Former Taoiseach Charles Haughey was ruled by his emotions, state papers reveal
FORMER Taoiseach Charles Haughey was ruled by his emotions and had no real strategy in regard to Anglo-Irish relations, state papers reveal.
A senior NIO official in 1988 described how he believed Mr Haughey was guided by "a set of vague, deep-green principles" and regarded Northern Ireland as "a failed political entity".
The documents also reveal he both admired and feared the British Prime Minister, Margaret Thatcher.
The reactions of Mr Haughey had "a large emotional content", with the NIO documents also revealing he had shut himself off from advice of his own Department of Foreign Affairs (DFA).
In a memo to officials, dated May 20 1988, senior NIO official Alan Whysall said he saw clear parallels between the Taoiseach's policies in 1982 and in 1988.
He informed colleagues: "In 1982 Mr Haughey took control of policy and shut himself off from DFA advice. So it has been this time".
The British Ambassador in Dublin had reported to London that "the DFA did not know what Mr Haughey might say in the USA two days before he spoke (in April 1988)".
Similarly, they had little idea what direction he might take towards the planned review of the Anglo-Irish Agreement. The official felt "the internal workings of the Department of the Taoiseach were difficult to fathom".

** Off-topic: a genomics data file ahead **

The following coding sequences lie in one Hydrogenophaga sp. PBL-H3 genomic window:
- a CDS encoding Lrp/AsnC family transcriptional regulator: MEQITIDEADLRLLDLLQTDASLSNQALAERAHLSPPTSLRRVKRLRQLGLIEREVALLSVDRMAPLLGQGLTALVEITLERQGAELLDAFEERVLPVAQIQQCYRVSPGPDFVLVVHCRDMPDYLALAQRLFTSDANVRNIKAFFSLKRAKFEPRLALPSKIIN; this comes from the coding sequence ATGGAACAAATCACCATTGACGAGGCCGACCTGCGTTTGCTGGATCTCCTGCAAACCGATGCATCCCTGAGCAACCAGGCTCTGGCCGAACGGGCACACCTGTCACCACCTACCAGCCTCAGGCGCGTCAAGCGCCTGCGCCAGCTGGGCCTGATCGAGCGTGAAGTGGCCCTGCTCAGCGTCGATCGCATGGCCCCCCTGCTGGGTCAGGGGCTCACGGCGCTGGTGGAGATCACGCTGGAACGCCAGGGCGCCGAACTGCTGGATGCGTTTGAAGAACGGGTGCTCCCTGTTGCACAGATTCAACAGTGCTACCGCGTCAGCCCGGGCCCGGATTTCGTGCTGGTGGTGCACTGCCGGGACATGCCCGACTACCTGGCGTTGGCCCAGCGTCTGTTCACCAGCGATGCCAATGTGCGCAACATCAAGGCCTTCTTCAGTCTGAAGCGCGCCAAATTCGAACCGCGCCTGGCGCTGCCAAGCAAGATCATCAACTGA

"One might infer", he suggested that, "Mr Haughey looks to Martin Mansergh - described as "the malign influence" in a despatch from the British Embassy - (for advice) instead of the DFA".
"However, while Haughey might use Dr Mansergh as a 'sounding-board' ... it is difficult to believe that he trusts anybody completely and the strange course that his policies sometimes follow suggests that, not only is he not working out a careful strategy, but also no-one is doing it for him."
The NIO official told his colleagues: "Many of Mr Haughey's reactions seem to have a large emotional element, they are not just calculating.
"He appears to cherish a set of vague, deep green principles, centred around the need for a unitary Irish state, the failure of Northern Ireland as a political entity and so forth."
The documents also described how there was no evidence that the Taoiseach had "a carefully worked-out strategy" for the achievement of his fundamental objectives.
In Whysall's view, however, "the person who potentially has by far the most influence with Mr Haughey…is the Prime Minister (Margaret Thatcher).
"He clearly admires and also fears her," he said.
He also wrote that he believed their relationship would improve "if he (Haughey) thought she was listening and at least trying to understand Ireland and the problems he faced".